iPhone Life magazine

Stay Connected--Even on Vacation

You guys know me pretty well by now, so you know that I’m a business owner. With that comes the complete inability to ever take a total vacation from work. So, when I do go on vacation, I have to take my office with me. Today I’m going to share with you a few tips on how to set up your mobile office so you can keep things moving and grooving while you’re catching some rays on vacation.

This is multitasking to the max: working whilst relaxing.

Personally, I cannot live without Dropbox and Skype, but your essentials are going to depend on what you do for work. No matter what, we all have certain needs in common. For most people, the critical question that must be asked is going to revolve around Internet access. If you want to do real time work or communicate with folks at the office, you’re going to need to be connected to a network.

The first thing I think about is of course my cellular data plan for my iPhone and iPad and whether or not my destination has cell coverage. If I’m going on a ski trip, I’m probably going to have a shaky cell connection in the mountains. If I’m hiking in the woods in Nova Scotia, I can pretty much forget it all together!

Obviously reliability and portability are really important to this whole shebang. If you have those things covered, you know that no matter what, you’ll be able to use your iphone/ipad to get some kind of connectivity back home. You’ll be crunching into your total bandwidth quotas, and you may end up paying some overage fees, but you know that it’ll work because all it requires is a cell tower. You can also be sure that if you spend a day down on the beach away from any wifi, you’ll still be online.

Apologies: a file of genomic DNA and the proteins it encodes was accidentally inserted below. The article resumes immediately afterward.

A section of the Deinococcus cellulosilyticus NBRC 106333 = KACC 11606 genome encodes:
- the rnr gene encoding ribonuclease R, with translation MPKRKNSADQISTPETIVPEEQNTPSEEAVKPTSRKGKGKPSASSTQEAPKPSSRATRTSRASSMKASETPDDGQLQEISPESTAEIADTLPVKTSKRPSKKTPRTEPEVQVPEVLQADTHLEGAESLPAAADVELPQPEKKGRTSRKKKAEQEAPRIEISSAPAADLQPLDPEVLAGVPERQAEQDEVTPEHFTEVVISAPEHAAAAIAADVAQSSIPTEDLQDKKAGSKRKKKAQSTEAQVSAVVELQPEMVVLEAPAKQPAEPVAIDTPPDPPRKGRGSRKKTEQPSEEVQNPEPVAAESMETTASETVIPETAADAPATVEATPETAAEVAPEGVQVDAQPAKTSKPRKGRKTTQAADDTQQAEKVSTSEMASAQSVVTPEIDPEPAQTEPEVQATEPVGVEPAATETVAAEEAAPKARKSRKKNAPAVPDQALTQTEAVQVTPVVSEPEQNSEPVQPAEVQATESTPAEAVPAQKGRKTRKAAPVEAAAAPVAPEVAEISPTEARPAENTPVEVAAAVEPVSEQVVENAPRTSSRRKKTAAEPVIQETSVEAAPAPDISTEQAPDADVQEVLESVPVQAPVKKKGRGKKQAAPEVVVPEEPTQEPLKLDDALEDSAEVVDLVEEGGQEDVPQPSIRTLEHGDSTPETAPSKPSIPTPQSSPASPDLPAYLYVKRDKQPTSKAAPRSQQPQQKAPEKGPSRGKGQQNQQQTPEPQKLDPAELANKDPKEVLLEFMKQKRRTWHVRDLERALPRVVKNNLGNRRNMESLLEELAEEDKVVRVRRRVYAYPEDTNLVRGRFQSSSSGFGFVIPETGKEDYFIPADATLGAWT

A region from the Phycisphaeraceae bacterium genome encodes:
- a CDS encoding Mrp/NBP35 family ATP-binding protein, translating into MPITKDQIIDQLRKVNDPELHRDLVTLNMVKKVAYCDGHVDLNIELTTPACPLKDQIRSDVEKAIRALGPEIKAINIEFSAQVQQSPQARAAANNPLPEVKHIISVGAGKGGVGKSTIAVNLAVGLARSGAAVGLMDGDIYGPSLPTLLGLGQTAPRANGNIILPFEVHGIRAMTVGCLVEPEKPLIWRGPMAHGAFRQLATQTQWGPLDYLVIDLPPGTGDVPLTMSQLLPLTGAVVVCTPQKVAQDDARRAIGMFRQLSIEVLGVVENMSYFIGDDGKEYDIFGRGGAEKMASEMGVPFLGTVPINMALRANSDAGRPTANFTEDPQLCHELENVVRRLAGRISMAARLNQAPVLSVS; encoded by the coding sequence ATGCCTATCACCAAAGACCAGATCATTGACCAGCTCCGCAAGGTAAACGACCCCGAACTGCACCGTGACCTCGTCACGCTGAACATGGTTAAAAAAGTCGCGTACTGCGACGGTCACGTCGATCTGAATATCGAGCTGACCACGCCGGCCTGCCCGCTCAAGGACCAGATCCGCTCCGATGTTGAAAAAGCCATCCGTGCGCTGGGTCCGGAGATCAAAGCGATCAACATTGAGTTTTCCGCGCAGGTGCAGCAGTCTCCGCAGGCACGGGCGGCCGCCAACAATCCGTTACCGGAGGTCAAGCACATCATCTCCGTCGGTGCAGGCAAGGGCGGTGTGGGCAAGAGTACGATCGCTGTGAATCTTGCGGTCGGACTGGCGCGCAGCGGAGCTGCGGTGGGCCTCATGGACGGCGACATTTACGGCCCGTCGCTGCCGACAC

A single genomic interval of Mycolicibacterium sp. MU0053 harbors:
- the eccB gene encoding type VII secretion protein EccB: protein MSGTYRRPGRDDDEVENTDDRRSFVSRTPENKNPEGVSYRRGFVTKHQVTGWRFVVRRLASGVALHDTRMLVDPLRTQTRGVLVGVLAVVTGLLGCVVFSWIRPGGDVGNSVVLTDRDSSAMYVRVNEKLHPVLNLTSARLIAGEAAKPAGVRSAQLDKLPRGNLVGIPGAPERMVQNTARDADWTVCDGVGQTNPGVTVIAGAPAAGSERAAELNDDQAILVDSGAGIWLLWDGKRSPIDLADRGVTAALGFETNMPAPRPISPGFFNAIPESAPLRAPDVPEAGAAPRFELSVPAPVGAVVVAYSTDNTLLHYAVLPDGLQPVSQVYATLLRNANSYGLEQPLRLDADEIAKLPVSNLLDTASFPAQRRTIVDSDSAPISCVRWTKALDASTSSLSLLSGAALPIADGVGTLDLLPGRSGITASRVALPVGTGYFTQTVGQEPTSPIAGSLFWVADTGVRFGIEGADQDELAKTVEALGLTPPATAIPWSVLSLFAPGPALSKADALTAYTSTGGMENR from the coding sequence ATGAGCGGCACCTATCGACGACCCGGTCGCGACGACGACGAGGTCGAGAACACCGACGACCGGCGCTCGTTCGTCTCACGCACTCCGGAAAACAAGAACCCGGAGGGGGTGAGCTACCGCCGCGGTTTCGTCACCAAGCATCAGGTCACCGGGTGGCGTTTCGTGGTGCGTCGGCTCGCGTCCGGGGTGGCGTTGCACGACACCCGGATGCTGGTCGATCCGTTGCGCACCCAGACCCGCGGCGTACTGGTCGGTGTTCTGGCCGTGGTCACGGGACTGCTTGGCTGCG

I’ve found that a better solution is to use broadband to do my connecting. By leaving the cell service unused I sidestep the transfer caps, roaming and overage fees, etc. Don’t be afraid to call ahead to your destination and find out if there are any points of presence so you can be prepared. And if there are, ask about reliability.

Some destinations may have a single public kiosk computer for people to connect to the web only. In other locations, each room has a copper Ethernet port. Many destinations have wifi as a method of access, but some do not.

This issue doesn’t seem important until you realize that having only copper drops is a serious problem with something like an iPhone or iPad. Neither device has physical Ethernet built in, and no USB Ethernet adapters will work. That means if copper Ethernet drops are all that’s available, you’ll want to bring your own access point to provide wifi. If not, expect to use the cellular data network and avoid broadband entirely. Another option is to just carry a laptop, which provides copper cat5 Ethernet ports.

Once I’ve gotten myself all sorted out in the connectivity department, I can pack all my toys, I mean, Very Important Equipment. Of course I always bring along my iPhone and iPad. But I can’t leave home without my Phonesuit charger case, my Joy Factory ZipMini Charger, my Jawbone Jambox, my Aquabox, and my Zagg Bluetooth keyboard.

By the time I’m done packing all my vacation office essentials, there’s no room for clothes in my suitcase. True. Story.

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Adam Harvey's picture
While most kids were playing with Transformers and Stretch Armstrong, Harvey was coding on his first computer. And he's never looked back. Harvey helped develop some of the Internet's very first websites. He was an information technology director in the corporate world before bringing his technical expertise to GLAD WORKS in 1999. With a background in systems architecture, database development, programming, e-commerce, search engine optimization, social media, mobile development and all things technical, Harvey keeps GLAD WORKS at the forefront of the e-Industrial Revolution